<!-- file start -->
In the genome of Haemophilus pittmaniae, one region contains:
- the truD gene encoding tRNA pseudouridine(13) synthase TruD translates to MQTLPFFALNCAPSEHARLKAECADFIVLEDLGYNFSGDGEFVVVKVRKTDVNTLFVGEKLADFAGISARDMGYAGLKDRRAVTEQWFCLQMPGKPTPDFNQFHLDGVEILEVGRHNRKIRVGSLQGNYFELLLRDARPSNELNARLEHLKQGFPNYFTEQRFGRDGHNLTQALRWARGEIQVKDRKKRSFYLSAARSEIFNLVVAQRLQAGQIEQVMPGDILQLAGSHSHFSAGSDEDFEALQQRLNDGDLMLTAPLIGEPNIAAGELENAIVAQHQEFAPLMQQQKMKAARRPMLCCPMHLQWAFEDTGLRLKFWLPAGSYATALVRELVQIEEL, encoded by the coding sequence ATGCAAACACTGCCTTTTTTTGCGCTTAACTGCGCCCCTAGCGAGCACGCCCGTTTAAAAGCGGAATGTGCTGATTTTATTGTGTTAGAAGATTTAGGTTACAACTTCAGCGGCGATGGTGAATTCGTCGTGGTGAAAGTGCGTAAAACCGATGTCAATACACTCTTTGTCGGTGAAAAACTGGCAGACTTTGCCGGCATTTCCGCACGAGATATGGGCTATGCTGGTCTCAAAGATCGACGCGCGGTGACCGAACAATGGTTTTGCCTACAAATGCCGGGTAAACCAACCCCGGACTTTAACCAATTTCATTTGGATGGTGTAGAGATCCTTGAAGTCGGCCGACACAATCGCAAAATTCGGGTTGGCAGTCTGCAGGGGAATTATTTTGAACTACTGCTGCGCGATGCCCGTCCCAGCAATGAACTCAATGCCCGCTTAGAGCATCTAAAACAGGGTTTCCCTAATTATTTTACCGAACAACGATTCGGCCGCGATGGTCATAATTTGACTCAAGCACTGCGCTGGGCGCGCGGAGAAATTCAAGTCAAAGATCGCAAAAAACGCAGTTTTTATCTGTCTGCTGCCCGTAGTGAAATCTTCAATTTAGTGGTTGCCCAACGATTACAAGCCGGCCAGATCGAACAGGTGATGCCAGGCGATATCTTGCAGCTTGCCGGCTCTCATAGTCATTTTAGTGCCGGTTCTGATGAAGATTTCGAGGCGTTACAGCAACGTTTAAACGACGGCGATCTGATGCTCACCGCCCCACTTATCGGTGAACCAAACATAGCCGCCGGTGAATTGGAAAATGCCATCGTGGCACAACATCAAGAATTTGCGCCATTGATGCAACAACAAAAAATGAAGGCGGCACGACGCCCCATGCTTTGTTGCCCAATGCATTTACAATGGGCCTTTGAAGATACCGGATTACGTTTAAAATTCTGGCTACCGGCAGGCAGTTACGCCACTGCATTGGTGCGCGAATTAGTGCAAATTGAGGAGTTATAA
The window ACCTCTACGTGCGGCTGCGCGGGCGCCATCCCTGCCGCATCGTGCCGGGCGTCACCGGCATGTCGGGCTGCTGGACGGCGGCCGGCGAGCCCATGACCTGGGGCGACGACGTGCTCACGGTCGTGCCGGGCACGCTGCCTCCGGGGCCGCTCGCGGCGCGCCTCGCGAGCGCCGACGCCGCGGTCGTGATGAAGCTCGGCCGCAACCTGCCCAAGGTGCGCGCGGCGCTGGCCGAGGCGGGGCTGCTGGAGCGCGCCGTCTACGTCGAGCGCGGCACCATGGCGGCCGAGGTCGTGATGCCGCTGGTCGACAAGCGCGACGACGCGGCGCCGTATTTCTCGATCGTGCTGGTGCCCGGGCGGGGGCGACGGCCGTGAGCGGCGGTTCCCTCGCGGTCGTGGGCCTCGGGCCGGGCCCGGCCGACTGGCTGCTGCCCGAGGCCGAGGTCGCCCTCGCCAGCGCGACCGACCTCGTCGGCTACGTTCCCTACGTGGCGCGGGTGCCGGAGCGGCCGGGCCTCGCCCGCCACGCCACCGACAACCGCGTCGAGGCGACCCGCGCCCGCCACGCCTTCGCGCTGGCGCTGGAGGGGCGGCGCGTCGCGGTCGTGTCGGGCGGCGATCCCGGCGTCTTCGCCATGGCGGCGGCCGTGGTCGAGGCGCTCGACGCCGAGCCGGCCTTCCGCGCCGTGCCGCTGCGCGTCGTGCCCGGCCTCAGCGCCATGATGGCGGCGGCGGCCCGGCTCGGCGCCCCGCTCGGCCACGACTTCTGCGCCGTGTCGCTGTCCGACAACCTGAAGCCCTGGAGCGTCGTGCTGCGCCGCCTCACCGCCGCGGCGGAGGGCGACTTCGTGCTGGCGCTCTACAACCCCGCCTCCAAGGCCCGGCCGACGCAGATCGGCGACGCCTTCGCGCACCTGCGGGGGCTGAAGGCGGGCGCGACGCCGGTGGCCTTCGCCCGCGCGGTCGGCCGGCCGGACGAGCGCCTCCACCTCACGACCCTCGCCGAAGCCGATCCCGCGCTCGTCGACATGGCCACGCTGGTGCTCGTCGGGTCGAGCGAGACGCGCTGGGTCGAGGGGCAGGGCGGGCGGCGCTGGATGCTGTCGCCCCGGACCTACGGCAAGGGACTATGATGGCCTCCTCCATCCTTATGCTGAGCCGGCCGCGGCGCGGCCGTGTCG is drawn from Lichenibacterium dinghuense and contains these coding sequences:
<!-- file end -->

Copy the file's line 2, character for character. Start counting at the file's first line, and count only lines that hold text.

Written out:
- the truD gene encoding tRNA pseudouridine(13) synthase TruD translates to MQTLPFFALNCAPSEHARLKAECADFIVLEDLGYNFSGDGEFVVVKVRKTDVNTLFVGEKLADFAGISARDMGYAGLKDRRAVTEQWFCLQMPGKPTPDFNQFHLDGVEILEVGRHNRKIRVGSLQGNYFELLLRDARPSNELNARLEHLKQGFPNYFTEQRFGRDGHNLTQALRWARGEIQVKDRKKRSFYLSAARSEIFNLVVAQRLQAGQIEQVMPGDILQLAGSHSHFSAGSDEDFEALQQRLNDGDLMLTAPLIGEPNIAAGELENAIVAQHQEFAPLMQQQKMKAARRPMLCCPMHLQWAFEDTGLRLKFWLPAGSYATALVRELVQIEEL, encoded by the coding sequence ATGCAAACACTGCCTTTTTTTGCGCTTAACTGCGCCCCTAGCGAGCACGCCCGTTTAAAAGCGGAATGTGCTGATTTTATTGTGTTAGAAGATTTAGGTTACAACTTCAGCGGCGATGGTGAATTCGTCGTGGTGAAAGTGCGTAAAACCGATGTCAATACACTCTTTGTCGGTGAAAAACTGGCAGACTTTGCCGGCATTTCCGCACGAGATATGGGCTATGCTGGTCTCAAAGATCGACGCGCGGTGACCGAACAATGGTTTTGCCTACAAATGCCGGGTAAACCAACCCCGGACTTTAACCAATTTCATTTGGATGGTGTAGAGATCCTTGAAGTCGGCCGACACAATCGCAAAATTCGGGTTGGCAGTCTGCAGGGGAATTATTTTGAACTACTGCTGCGCGATGCCCGTCCCAGCAATGAACTCAATGCCCGCTTAGAGCATCTAAAACAGGGTTTCCCTAATTATTTTACCGAACAACGATTCGGCCGCGATGGTCATAATTTGACTCAAGCACTGCGCTGGGCGCGCGGAGAAATTCAAGTCAAAGATCGCAAAAAACGCAGTTTTTATCTGTCTGCTGCCCGTAGTGAAATCTTCAATTTAGTGGTTGCCCAACGATTACAAGCCGGCCAGATCGAACAGGTGATGCCAGGCGATATCTTGCAGCTTGCCGGCTCTCATAGTCATTTTAGTGCCGGTTCTGATGAAGATTTCGAGGCGTTACAGCAACGTTTAAACGACGGCGATCTGATGCTCACCGCCCCACTTATCGGTGAACCAAACATAGCCGCCGGTGAATTGGAAAATGCCATCGTGGCACAACATCAAGAATTTGCGCCATTGATGCAACAACAAAAAATGAAGGCGGCACGACGCCCCATGCTTTGTTGCCCAATGCATTTACAATGGGCCTTTGAAGATACCGGATTACGTTTAAAATTCTGGCTACCGGCAGGCAGTTACGCCACTGCATTGGTGCGCGAATTAGTGCAAATTGAGGAGTTATAA